The Honors Program Scholar in the World at Dominican University of California is a distinctive and enriched General Education curriculum. Honors students enroll in Honors seminars spread out over four years that fulfill specific General Education requirements and culminate in an Honors senior thesis in the discipline of the major. The program promotes holistic development of scholars with global perspectives. It emphasizes interdisciplinary seminars, colloquia, and independent study. Through these courses and co-curricular activities students are educated to be creative learners, critical thinkers, writers, and responsible citizens of the world. The program’s foundations rest on the four ideals of Dominican education: study, service, community, and reflection. Honors seminars involve students in active learning, challenging them to make the Four Ideals of Dominican’s Scholar in the World their own.
First year entering students are invited into the Honors Program on the basis of a high level of past academic performance (minimum 3.50 cumulative) and a combined SAT entrance exam scores of 1150 or ACT score of 26. Applicants write an essay demonstrating clarity of thought and potential as a scholar. Helpful but not required are Honors or AP courses taken in high school. Students may be also be accepted into the Honors Program as sophomores or at the beginning of their junior year. Any student who feels she/he can succeed at and benefit from the Honors work is welcome to speak to the Honors Program Director about participating.
All majors at Dominican University of California have been and are represented in the Honors Program. The required Honors courses fulfill university general education requirements in the thematic areas of : first year foundations (World and Scholar seminars), social science (international or multicultural experience), religion (World Religions), moral philosophy/ethics (Ethics in Service: Self and Community), and cultural heritage (Social Justice and Global Community).
To become an Honors Program Scholar in the World, a student must have
On the official transcript, both the award (Honors Program Scholar in the World) and the title of the Honors Thesis are recorded.
No. Honors Students have a distinctive curriculum that fulfills the university’s general education.
Taught by faculty across the University, Honors Seminars are small, interdisciplinary, discussion-oriented courses. The seminars’ rigor and depth stimulate, conceptually challenge, and intellectually stretch highly capable students, encouraging them to perform at the highest level of excellence. Normally, there is one seminar per semester during the student’s fours years at Dominican.
Yes. Each year’s the Honors program focuses on a different geographical area and combines travel with an in-depth exploration of the history, culture, and contemporary economic and social issues related to the city/country under study. In March 2008, this course was centered in Thailand and Vietnam. Previous City/Country as Text explorations have been to Paris, London, Northern Italy, Southern Italy and Sicily, Greece, and India. The 2009 will be to Berlin and Prague.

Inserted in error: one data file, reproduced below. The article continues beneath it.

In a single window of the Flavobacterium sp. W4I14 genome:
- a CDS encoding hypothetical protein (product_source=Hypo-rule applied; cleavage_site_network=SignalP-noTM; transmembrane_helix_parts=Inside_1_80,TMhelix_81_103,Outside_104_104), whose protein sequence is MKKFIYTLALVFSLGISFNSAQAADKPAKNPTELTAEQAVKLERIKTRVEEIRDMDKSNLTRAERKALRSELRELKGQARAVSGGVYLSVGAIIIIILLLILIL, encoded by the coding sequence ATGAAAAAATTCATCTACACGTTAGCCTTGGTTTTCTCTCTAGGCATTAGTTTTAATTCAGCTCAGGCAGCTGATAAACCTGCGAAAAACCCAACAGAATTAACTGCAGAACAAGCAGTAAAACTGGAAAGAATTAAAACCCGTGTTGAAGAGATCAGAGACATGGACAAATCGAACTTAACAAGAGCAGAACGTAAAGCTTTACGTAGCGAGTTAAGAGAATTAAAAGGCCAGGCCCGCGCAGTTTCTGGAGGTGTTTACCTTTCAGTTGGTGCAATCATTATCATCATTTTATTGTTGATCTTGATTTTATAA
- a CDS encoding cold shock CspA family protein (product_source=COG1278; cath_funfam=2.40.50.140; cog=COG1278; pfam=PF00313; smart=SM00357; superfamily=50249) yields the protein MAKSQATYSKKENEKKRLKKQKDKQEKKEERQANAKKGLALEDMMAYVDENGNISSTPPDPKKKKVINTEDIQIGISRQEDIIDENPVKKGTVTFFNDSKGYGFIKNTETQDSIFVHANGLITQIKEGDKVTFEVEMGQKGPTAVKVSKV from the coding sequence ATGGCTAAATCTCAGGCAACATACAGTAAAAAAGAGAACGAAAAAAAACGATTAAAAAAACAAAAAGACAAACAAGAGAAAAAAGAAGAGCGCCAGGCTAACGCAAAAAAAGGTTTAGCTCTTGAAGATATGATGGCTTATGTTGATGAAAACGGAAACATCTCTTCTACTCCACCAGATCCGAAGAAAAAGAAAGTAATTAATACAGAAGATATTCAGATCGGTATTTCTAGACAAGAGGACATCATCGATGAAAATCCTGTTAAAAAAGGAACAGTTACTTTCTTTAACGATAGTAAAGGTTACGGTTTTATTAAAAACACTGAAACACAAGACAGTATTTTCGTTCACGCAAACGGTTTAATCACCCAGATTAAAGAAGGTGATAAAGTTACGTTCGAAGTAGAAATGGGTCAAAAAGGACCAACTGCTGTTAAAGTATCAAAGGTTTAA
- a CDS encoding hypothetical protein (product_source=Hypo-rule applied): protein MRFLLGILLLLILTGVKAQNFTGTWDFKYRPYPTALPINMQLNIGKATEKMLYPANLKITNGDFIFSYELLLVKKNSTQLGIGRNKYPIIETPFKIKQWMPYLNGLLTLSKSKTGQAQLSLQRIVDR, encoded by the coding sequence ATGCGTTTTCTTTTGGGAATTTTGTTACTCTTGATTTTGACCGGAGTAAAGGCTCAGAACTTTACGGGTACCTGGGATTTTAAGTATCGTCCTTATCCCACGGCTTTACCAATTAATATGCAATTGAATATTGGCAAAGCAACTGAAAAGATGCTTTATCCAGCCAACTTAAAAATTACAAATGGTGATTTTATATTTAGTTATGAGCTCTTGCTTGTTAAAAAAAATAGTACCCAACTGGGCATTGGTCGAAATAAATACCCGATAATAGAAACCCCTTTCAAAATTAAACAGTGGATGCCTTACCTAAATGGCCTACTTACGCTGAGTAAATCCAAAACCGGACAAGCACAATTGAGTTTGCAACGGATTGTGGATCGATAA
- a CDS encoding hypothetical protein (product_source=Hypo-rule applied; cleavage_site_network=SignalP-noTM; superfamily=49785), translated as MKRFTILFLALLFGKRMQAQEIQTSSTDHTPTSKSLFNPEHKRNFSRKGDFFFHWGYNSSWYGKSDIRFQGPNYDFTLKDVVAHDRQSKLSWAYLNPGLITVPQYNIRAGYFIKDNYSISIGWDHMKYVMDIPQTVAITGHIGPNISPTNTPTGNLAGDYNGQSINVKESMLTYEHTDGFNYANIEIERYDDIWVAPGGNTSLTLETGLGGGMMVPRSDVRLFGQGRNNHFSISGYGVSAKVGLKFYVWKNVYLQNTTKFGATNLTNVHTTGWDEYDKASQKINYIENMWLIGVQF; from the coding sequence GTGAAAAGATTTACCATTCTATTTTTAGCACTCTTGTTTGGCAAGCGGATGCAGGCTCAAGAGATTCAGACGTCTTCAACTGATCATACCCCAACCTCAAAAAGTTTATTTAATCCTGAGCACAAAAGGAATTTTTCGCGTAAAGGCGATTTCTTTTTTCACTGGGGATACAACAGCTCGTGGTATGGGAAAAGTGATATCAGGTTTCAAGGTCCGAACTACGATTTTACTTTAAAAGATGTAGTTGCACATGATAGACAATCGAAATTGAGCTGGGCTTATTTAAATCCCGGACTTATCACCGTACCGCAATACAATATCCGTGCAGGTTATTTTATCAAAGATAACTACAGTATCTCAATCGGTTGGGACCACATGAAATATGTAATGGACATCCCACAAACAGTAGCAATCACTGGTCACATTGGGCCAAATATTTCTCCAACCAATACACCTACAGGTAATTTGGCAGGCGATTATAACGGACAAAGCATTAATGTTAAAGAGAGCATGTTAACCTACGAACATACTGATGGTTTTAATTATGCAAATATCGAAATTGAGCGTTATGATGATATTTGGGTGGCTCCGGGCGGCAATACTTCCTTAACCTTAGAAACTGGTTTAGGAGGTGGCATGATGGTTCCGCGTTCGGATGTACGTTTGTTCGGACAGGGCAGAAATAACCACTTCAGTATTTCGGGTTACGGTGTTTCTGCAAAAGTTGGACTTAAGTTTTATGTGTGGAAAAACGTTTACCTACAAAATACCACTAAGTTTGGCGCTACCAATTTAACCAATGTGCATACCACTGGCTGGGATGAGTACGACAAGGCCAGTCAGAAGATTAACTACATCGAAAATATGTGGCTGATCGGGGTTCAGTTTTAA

The Honors Contract documents the projects which Pathways students propose and construct in lieu of an Honors course. The student projects are guided by faculty mentors.
Some of the short-term benefits include:
One long-term benefit can be an enhanced preference at graduate schools. Admission committees are impressed by those who choose to follow the more challenging path of an Honors Program. Current research indicates that employers are also looking for graduates who have excelled in programs that stress independent, analytical thinking. Many students have attended and presented their research at national meetings such as National Collegiate Honors Council (NCHC), National Conference on Undergraduate Research (NCUR), and at discipline specific meetings. Two of the greatest rewards of being involved in the Honors Program are the intellectual excitement one experiences on the way and the sense of personal satisfaction received from a job well done. A student who successfully completes the Honors Program “Scholar in the World” has this sense of recognition.
The current grade-point related HONORS designations (Dean’s list, cum laude, magna cum laude, summa cum laude) and membership in honor societies (e.g., Alpha Chi, Lambda Delta, Alpha Sigma Lambda) remain available to all students at the University. Graduation as an Honors Program Scholar in the World depends not only on grade-point average, 3.5 or above, but also on the completion of the required Honors Seminars, the Honors thesis, and the portfolio.
Dr. Diara Spain
Director Honors Program
Office: Science Center 123
Honors Program Administrative Assistant